SOLAR and wind power could be in for another boost once policy makers begin accounting for the vast volumes of water needed to keep the lights on. That’s the conclusion of research published this week by the European Union’s Joint Research Centre, which is urging the bloc’s leaders to pay closer attention to the amount of water used by traditional coal, natural gas and nuclear power plants. It takes more than 1,300 litres of water – enough to fill four bathtubs – to generate the electricity each European resident uses each day. “For the EU, to decarbonise and increase the share of renewables of its energy supply, it needs to formulate policies that take the water use of energy sources into account,” wrote water and energy researchers led by Davy Vanham. Solar, wind, geothermal and run-of-river hydropower account for a “small fraction” of water used compared with what is consumed by biofuels and traditional thermal plants, they said. The findings focus attention on the rising competition for water resources among households, industry and agriculture, exacerbated by a string of heatwaves and lower rainfall levels that have prompted shutdowns at power plants across the continent during periods of peak strain. Some of those incidents have been traced back to climate change. The issue has been replicated in the US, India and China, underscoring how policies that touch on water, energy and food supplies tend to have impacts in all three spheres. Coal, oil and nuclear plants account for about 30 per cent of the water needed to produce the electricity that Europeans consume. That compares with a 1.7 per cent share for all renewables combined, including solar, wind, geothermal and hydropower combined.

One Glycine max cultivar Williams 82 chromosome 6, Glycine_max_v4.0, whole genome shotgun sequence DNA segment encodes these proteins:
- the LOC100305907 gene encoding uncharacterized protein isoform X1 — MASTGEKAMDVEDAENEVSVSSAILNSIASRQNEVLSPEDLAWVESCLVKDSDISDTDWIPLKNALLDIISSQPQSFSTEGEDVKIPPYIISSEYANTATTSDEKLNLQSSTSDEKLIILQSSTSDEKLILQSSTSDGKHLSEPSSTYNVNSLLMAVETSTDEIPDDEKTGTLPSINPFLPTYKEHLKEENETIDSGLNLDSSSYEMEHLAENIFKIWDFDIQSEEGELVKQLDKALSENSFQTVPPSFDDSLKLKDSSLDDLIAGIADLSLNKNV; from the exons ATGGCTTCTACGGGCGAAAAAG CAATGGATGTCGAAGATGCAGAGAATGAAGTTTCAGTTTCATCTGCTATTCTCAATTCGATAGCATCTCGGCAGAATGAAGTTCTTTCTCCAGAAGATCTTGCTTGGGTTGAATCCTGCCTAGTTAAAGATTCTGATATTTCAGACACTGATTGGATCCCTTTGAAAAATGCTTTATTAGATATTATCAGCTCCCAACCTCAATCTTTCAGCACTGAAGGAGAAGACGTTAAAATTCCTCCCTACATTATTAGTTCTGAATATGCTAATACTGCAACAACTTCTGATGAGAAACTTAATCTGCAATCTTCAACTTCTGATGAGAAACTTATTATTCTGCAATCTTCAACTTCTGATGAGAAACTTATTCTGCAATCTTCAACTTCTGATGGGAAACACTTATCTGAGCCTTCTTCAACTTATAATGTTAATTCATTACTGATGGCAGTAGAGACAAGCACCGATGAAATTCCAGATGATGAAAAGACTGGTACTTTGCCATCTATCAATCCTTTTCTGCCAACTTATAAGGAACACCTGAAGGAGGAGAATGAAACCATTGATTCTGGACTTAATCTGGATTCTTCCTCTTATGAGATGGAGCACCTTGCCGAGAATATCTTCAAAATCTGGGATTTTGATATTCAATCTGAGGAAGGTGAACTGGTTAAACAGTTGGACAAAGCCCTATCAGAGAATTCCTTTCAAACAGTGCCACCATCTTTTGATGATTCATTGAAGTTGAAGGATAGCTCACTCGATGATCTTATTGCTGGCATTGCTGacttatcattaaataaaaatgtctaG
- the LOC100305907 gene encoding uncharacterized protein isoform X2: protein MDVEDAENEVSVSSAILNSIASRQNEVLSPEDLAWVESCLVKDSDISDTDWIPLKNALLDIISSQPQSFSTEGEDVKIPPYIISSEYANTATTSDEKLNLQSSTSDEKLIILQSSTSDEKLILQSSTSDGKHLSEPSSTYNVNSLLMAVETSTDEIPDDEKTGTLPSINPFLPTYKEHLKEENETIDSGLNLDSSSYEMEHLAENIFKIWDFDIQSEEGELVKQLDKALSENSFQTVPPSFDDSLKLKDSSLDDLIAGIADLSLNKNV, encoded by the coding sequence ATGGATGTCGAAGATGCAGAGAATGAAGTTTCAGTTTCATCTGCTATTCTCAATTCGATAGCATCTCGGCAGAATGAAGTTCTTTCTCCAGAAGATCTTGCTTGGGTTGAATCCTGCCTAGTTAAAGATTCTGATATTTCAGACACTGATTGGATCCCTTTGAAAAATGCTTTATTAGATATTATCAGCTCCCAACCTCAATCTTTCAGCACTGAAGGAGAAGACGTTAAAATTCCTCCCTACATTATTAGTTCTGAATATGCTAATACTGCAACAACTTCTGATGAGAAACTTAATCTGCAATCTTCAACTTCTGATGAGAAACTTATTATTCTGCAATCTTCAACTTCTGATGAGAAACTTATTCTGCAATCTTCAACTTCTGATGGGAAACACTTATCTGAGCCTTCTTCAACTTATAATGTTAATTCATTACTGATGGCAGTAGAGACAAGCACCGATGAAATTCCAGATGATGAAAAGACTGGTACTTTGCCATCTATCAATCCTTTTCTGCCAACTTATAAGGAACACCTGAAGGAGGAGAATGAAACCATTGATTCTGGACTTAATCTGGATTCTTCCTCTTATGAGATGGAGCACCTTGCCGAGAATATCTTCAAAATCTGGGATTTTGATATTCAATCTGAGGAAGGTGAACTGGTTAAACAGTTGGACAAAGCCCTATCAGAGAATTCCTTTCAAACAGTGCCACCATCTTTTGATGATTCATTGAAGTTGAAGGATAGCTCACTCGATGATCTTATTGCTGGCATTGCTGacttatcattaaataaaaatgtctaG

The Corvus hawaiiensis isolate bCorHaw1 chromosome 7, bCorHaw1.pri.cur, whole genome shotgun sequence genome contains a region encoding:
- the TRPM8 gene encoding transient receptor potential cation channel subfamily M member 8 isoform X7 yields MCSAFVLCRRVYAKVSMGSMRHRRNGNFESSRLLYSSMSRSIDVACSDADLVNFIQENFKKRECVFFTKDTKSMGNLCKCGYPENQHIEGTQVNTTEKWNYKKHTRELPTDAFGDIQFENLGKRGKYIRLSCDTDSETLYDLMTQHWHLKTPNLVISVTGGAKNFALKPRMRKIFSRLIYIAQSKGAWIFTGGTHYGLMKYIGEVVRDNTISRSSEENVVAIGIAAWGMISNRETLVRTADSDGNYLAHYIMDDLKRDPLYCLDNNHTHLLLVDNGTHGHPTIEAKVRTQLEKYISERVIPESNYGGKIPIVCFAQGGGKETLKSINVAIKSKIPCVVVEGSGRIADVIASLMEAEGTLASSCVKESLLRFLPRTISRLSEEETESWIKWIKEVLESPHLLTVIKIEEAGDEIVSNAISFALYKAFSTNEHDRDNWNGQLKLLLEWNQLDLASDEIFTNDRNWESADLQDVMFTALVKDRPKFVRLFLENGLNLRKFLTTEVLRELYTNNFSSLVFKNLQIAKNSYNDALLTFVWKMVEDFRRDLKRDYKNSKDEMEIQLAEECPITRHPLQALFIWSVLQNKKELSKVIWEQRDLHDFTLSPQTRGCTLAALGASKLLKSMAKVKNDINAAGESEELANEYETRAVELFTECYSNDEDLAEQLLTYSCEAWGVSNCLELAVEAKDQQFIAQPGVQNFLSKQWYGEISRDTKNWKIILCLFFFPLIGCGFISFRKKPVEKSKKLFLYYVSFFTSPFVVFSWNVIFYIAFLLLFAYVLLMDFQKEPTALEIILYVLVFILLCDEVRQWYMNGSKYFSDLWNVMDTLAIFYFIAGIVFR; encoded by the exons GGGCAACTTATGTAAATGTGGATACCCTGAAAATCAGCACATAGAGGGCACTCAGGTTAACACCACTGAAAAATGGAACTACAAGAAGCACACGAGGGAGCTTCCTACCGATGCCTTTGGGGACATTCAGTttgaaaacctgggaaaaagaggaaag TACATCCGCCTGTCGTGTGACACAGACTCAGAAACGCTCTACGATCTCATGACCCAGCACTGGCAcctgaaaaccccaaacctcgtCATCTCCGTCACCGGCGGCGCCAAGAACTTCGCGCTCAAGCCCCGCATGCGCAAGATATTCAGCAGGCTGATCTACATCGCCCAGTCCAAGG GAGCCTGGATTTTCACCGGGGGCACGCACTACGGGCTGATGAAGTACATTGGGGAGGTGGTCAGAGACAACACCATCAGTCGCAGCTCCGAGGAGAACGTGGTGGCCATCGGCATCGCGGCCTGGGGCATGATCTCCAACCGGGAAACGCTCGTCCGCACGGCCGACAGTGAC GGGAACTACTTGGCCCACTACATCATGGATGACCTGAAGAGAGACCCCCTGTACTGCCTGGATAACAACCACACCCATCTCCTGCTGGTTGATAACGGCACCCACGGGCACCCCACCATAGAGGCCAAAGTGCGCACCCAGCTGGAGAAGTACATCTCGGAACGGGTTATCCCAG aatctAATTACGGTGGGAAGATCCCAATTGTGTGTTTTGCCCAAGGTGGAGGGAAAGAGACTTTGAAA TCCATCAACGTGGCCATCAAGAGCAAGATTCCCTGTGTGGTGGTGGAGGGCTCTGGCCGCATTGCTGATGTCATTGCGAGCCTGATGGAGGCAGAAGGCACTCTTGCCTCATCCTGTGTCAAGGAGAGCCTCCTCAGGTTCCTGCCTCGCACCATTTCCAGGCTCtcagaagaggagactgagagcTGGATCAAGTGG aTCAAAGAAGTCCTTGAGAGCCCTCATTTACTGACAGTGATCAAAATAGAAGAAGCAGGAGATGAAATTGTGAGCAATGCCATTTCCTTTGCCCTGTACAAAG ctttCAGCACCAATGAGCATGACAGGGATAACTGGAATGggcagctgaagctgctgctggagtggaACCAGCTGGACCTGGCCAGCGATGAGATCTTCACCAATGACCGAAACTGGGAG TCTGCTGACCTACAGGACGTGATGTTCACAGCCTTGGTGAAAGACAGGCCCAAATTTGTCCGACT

Business Times 21st Oct 2019 read more »